v. Twombly, 550 U.S. 544 (2007), and Ashcroft v.
Iqbal, 556 U.S. 662 (2009), when considering a motion to
dismiss pursuant to Rule 12(b)(6). Specifically, a complaint
must contain “a short and plain statement of the claim
showing that the pleader is entitled to relief, ”
Fed.R.Civ.P. 8(a)(2), and must state “a plausible claim
for relief, ” as “[t]hreadbare recitals of the
elements of a cause of action, supported by mere conclusory
statements, do not suffice, ” Iqbal, 556 U.S.
at 678-79. See Velencia, 2012 WL 6562764, at *4
(discussing standard from Iqbal and
Twombly). “A claim has facial plausibility
when the plaintiff pleads factual content that allows the
court to draw the reasonable inference that the defendant is
liable for the misconduct alleged.” Iqbal, 556
U.S. at 678.
at this stage of the proceedings, I accept the well pleaded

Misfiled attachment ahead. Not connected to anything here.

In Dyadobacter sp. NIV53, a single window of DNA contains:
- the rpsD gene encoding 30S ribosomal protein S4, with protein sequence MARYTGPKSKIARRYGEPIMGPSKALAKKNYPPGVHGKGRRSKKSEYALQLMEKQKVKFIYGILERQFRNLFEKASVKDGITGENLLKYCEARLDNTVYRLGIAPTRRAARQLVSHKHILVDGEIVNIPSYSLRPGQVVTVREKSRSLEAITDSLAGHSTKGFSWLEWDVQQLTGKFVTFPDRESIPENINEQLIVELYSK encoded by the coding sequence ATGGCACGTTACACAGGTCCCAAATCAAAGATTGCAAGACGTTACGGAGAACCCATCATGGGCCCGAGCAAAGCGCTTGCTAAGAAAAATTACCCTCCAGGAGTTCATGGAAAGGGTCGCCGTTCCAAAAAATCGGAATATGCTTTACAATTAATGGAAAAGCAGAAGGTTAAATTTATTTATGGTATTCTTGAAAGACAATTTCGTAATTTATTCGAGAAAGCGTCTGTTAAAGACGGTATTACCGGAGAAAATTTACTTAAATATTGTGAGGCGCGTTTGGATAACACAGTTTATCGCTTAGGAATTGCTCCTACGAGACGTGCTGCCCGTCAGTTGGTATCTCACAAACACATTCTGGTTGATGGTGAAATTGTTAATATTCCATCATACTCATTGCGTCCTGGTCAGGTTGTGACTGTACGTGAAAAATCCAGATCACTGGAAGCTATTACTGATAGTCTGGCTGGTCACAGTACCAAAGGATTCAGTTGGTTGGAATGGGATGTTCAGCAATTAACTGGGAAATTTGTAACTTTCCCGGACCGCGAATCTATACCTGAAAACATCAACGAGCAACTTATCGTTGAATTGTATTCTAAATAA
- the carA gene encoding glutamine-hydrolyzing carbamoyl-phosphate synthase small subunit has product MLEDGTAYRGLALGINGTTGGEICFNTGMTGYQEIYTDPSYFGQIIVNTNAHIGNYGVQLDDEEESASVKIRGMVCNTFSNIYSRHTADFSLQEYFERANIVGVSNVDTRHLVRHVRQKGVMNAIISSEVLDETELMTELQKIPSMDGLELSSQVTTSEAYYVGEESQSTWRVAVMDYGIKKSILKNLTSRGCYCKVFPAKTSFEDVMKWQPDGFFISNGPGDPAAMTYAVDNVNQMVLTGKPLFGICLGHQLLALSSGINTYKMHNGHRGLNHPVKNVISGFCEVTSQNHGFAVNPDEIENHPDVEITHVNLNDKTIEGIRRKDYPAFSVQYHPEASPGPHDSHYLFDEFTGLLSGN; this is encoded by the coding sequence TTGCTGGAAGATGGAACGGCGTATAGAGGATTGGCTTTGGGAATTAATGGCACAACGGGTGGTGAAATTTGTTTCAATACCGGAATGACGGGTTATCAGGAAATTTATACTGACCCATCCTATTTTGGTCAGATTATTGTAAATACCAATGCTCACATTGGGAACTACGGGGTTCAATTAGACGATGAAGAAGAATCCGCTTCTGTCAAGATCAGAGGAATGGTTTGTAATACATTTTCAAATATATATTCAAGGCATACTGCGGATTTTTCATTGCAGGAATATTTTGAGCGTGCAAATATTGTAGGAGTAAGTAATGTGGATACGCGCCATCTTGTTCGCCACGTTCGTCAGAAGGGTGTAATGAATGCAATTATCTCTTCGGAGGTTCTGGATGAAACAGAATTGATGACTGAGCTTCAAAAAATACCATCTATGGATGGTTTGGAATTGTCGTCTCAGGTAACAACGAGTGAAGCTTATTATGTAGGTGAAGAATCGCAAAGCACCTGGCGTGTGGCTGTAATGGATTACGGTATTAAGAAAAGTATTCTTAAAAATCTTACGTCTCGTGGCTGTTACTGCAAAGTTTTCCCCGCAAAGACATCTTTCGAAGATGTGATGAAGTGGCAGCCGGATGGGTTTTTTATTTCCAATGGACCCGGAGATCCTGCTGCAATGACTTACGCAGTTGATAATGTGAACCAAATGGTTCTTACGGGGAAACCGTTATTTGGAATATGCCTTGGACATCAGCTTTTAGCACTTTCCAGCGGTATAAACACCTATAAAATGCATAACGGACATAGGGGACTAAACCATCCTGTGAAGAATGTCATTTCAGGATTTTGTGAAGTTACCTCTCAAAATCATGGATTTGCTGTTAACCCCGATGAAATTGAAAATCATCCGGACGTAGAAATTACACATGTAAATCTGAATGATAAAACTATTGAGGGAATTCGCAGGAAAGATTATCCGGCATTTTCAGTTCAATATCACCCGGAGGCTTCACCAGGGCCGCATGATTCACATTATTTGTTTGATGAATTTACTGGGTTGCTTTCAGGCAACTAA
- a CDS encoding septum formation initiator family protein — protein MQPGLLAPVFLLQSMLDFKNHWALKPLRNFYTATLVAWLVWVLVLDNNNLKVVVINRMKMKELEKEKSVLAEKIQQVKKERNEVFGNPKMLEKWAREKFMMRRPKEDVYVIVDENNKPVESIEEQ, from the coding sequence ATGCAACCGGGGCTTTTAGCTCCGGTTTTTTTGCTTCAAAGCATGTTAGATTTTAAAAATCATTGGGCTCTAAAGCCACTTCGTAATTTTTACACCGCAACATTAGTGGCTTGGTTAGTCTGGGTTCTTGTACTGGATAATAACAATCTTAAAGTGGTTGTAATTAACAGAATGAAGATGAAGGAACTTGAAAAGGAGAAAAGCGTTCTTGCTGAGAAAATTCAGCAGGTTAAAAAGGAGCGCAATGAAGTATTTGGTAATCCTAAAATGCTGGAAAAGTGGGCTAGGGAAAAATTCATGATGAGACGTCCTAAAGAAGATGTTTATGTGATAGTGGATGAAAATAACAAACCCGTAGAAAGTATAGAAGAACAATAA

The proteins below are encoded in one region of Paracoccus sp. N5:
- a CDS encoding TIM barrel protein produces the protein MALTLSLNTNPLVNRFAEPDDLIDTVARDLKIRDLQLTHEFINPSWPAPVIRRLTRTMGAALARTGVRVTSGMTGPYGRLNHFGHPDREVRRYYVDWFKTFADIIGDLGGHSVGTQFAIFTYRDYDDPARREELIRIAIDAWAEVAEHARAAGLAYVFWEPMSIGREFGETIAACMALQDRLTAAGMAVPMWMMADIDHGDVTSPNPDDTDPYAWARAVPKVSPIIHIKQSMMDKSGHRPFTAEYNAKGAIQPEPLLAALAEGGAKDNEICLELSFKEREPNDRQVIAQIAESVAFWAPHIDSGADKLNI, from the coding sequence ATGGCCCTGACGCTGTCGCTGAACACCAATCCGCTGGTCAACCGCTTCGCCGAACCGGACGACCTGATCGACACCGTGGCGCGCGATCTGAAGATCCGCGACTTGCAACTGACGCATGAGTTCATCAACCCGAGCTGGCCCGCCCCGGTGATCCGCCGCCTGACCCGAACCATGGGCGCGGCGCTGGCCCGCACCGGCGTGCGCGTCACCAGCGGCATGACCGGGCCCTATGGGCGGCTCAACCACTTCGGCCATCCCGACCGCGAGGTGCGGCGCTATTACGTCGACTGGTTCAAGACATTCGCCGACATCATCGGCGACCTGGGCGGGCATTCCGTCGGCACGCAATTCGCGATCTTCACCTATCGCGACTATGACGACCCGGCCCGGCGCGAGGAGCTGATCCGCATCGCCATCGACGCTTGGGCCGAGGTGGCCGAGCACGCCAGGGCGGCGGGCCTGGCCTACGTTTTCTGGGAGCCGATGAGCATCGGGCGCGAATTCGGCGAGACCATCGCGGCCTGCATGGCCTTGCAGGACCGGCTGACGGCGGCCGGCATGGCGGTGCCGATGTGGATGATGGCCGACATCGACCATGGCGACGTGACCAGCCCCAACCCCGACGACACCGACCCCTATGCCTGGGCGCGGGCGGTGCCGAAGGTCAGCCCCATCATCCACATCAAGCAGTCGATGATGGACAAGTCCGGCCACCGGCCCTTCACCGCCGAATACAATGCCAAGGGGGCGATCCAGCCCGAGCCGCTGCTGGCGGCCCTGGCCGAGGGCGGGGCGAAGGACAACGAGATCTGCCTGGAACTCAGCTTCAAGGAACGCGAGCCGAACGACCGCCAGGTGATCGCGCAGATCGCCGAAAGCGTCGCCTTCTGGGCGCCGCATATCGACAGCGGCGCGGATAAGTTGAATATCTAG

facts alleged in GT's Complaint as true, see Aziz v.
Alcolac, 658 F.3d 388, 390 (4th Cir. 2011), when
reviewing a motion to dismiss, I “may consider
documents attached to the complaint, ” such as the
copyright registration, “as well as documents attached
to the motion to dismiss, if they are integral to the
complaint and their authenticity is not disputed.”
Sposato v. First Mariner Bank, No. CCB-12-1569, 2013
WL 1308582, at *2 (D. Md. Mar. 28, 2013); see CACI
Int'l v. St. Paul Fire & Marine Ins. Co., 566
F.3d 150, 154 (4th Cir. 2009); see also Fed. R. Civ.
P. 10(c) (“A copy of a written instrument that is an
exhibit to a pleading is a part of the pleading for all
I: Copyright Infringement
Copyright Act confers on the copyright holder
“‘exclusive' rights to use and to authorize
the use of his work.” CoStar Grp., Inc. v. LoopNet,